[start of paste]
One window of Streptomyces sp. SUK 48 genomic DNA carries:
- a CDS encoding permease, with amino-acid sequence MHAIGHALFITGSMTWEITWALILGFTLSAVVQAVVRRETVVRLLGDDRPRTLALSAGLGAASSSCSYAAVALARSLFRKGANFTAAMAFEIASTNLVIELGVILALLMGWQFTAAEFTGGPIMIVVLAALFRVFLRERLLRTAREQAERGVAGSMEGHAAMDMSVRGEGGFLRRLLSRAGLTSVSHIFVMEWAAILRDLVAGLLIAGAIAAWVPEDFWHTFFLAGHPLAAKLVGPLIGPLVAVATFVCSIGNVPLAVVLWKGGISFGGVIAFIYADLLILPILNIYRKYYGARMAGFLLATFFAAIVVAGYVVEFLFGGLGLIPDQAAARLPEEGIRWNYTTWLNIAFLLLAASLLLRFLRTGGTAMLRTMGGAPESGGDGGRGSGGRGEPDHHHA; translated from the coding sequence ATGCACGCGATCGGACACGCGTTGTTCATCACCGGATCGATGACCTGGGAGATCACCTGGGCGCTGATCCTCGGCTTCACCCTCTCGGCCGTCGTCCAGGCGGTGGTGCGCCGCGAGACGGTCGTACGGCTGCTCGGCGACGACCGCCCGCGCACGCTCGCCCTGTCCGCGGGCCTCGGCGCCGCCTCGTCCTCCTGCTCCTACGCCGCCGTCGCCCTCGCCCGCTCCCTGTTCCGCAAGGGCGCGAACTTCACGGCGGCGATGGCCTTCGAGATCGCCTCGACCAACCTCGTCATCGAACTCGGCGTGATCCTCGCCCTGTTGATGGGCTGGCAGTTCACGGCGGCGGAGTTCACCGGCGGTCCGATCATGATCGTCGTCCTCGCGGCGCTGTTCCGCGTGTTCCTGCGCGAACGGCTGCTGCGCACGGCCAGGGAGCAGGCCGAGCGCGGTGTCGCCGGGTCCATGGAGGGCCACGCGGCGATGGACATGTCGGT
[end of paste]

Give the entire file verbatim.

One window of Streptomyces sp. SUK 48 genomic DNA carries:
- a CDS encoding permease, with amino-acid sequence MHAIGHALFITGSMTWEITWALILGFTLSAVVQAVVRRETVVRLLGDDRPRTLALSAGLGAASSSCSYAAVALARSLFRKGANFTAAMAFEIASTNLVIELGVILALLMGWQFTAAEFTGGPIMIVVLAALFRVFLRERLLRTAREQAERGVAGSMEGHAAMDMSVRGEGGFLRRLLSRAGLTSVSHIFVMEWAAILRDLVAGLLIAGAIAAWVPEDFWHTFFLAGHPLAAKLVGPLIGPLVAVATFVCSIGNVPLAVVLWKGGISFGGVIAFIYADLLILPILNIYRKYYGARMAGFLLATFFAAIVVAGYVVEFLFGGLGLIPDQAAARLPEEGIRWNYTTWLNIAFLLLAASLLLRFLRTGGTAMLRTMGGAPESGGDGGRGSGGRGEPDHHHA; translated from the coding sequence ATGCACGCGATCGGACACGCGTTGTTCATCACCGGATCGATGACCTGGGAGATCACCTGGGCGCTGATCCTCGGCTTCACCCTCTCGGCCGTCGTCCAGGCGGTGGTGCGCCGCGAGACGGTCGTACGGCTGCTCGGCGACGACCGCCCGCGCACGCTCGCCCTGTCCGCGGGCCTCGGCGCCGCCTCGTCCTCCTGCTCCTACGCCGCCGTCGCCCTCGCCCGCTCCCTGTTCCGCAAGGGCGCGAACTTCACGGCGGCGATGGCCTTCGAGATCGCCTCGACCAACCTCGTCATCGAACTCGGCGTGATCCTCGCCCTGTTGATGGGCTGGCAGTTCACGGCGGCGGAGTTCACCGGCGGTCCGATCATGATCGTCGTCCTCGCGGCGCTGTTCCGCGTGTTCCTGCGCGAACGGCTGCTGCGCACGGCCAGGGAGCAGGCCGAGCGCGGTGTCGCCGGGTCCATGGAGGGCCACGCGGCGATGGACATGTCGGT